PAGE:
Farming, food safety groups ask U.S. to stop Smithfield Foods sale
A coalition of food safety and farm groups is calling on federal regulators to halt the proposed sale of pork giant Smithfield Foods to a Chinese processor – a deal that would represent China’s largest purchase of a U.S. company.
In a letter sent on July 9, the groups asked the Committee on Foreign Investment in the United States to oppose the sale of Smithfield to Shuanghui International Holdings Ltd.
The interagency committee is responsible for reviewing sales of American companies to foreign concerns.
“The White House should reject the sale of America’s food supply,” Tim Gibbons of the Missouri Rural Crisis Center, one of the groups involved, said in a statement released on July 9. “The Smithfield purchase turns over American farms to a consolidated, globalized meatpacking industry that leaves rural communities to clean up the waste while China gets the meat.”
China is the U.S.’s third-largest pork export customer, buying more than 500,000 metric tons of pork a year. In 2012 the U.S. exported nearly a quarter of its pork, about 12 percent of it to China, where a growing middle class has increased demand for proteins of all kinds.
Shuanghui and Smithfield announced in late May that Shuanghui would purchase Virginia-based Smithfield, the world’s largest pork producer, for $4.7 billion. But since the announcement, some lawmakers and producers have cast a critical eye on the deal, and regulatory hurdles remain.
The July 9 letter echoes some lawmakers’ concerns, saying that the deal could pose threats to U.S. secu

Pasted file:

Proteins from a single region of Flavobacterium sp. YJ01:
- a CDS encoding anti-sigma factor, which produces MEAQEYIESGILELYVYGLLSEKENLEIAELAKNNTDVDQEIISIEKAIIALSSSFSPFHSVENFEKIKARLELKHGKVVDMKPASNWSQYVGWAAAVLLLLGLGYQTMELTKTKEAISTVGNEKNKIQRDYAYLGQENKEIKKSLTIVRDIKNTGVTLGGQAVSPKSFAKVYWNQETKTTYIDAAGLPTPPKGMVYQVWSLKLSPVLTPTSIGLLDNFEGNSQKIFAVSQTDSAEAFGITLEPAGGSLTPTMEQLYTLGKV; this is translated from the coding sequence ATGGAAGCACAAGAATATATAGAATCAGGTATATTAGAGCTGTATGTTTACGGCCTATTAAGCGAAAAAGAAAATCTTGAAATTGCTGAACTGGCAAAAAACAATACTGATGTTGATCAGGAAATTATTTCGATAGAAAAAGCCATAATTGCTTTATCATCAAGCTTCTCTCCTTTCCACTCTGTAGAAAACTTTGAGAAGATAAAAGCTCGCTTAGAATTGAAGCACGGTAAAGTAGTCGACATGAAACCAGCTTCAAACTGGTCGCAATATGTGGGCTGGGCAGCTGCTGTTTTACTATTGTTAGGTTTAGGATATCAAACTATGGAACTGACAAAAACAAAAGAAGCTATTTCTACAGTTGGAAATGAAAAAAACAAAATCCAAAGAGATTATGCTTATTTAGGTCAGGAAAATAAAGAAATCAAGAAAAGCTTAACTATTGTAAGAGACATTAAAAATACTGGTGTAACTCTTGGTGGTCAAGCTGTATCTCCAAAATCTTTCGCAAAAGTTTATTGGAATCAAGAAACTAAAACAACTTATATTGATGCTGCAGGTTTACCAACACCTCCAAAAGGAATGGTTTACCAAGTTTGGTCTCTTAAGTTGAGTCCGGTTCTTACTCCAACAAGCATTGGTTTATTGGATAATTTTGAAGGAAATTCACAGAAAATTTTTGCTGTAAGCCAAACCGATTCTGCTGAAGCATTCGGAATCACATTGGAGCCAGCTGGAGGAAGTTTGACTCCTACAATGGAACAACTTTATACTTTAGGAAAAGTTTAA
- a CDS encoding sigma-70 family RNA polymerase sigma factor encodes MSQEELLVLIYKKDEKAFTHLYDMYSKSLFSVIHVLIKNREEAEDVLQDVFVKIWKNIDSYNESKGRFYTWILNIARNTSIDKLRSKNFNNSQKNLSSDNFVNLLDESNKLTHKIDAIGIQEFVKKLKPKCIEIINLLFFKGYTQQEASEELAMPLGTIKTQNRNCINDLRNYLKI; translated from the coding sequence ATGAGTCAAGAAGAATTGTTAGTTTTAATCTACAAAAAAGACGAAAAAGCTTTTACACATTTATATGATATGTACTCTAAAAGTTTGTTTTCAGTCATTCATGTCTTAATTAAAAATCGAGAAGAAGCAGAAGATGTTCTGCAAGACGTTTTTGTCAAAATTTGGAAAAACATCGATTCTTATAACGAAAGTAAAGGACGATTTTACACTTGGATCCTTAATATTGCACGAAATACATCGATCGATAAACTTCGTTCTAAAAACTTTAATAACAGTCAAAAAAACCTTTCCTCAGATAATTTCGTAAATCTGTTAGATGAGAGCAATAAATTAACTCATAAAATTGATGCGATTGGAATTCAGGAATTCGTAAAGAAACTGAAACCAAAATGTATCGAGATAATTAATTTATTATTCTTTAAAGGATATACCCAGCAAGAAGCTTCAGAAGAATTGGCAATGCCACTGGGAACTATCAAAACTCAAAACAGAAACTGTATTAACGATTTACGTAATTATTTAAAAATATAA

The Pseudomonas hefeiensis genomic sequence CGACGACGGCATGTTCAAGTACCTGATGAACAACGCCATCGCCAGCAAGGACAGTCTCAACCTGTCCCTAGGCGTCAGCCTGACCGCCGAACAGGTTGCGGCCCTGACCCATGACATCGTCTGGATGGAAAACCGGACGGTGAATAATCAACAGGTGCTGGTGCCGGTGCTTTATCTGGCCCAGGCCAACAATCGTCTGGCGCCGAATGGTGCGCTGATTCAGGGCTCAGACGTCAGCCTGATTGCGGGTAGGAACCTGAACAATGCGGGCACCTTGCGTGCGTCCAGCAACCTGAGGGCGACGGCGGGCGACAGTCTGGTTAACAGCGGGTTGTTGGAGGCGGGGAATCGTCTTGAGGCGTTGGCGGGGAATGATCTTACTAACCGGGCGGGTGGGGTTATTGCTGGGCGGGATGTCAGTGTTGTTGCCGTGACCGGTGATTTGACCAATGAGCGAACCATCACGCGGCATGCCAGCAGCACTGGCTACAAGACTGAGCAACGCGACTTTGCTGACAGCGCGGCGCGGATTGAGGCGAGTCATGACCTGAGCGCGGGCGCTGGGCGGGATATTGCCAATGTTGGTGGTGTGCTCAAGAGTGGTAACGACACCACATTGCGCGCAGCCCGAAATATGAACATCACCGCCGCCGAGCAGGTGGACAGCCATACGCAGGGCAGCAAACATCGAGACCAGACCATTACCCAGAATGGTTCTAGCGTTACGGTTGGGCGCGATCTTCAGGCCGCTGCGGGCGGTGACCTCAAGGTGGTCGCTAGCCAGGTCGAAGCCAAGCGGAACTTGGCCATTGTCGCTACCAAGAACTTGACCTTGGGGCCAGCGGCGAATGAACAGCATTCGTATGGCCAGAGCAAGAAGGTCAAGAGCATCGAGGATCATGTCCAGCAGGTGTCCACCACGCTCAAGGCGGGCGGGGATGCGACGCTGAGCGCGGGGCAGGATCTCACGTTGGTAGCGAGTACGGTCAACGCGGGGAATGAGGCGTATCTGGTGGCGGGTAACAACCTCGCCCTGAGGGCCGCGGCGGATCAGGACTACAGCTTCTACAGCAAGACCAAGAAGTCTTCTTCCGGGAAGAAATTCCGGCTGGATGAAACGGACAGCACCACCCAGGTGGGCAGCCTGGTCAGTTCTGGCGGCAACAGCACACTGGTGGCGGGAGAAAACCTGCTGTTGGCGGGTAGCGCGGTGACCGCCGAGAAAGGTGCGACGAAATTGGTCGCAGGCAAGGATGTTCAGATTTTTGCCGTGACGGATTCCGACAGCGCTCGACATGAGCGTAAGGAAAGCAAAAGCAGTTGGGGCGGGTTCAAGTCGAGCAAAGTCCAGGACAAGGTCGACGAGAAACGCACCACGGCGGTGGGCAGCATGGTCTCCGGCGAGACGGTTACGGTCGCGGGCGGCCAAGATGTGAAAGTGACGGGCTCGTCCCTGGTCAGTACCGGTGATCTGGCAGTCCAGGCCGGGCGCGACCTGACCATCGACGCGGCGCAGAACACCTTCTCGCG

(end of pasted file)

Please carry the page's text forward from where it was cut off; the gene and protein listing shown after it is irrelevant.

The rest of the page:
-rity interests, undermine food security here, and threaten the safety of the U.S. food supply.
China’s consumers have faced a number of food-related scares in recent years, including reports of adulterated and mislabeled meats. A Shuanghui subsidiary was recently accused of treating hogs with an illegal veterinary drug that’s hazardous for humans.
“The deal has been promoted as a way to facilitate U.S. pork exports to China, but ultimately Shuanghui could export pork back to the United States,” the letter says. “The adoption of Smithfield hog genetics and processing technologies could allow Shuanghui to reverse the global flow of pork.”
Processed pork products, including ham, bacon and sausage, are exempt from mandatory country-of-origin labeling requirements, which could mean that American consumers might see familiar brands but remain unaware that they were imported from China, the letter said.
Recently, Missouri Gov. Jay Nixon vetoed two bills that would have allowed 1 percent of Missouri farmland to be owned by foreign businesses. Missouri is the country’s seventh-largest pork producing state, with about $790 million in gross pork production in 2011.
Language was inserted into the bills by the Missouri House agribusiness committee, which is chaired by state Rep. Casey Guernsey, whose district is home to Premium Standard Farms, a Smithfield subsidiary.
Smithfield said in a statement that it does not disclose the specifics of its property holdings.
“Smithfield Foods and Shuanghui International identified this issue during their discussions, and it presents no obstacles to closing the proposed combination,” Smithfield spokesperson Keira Lombardo said in an email. “We intend to consult and work closely with appropriate state officials on this matter as needed after the closing.”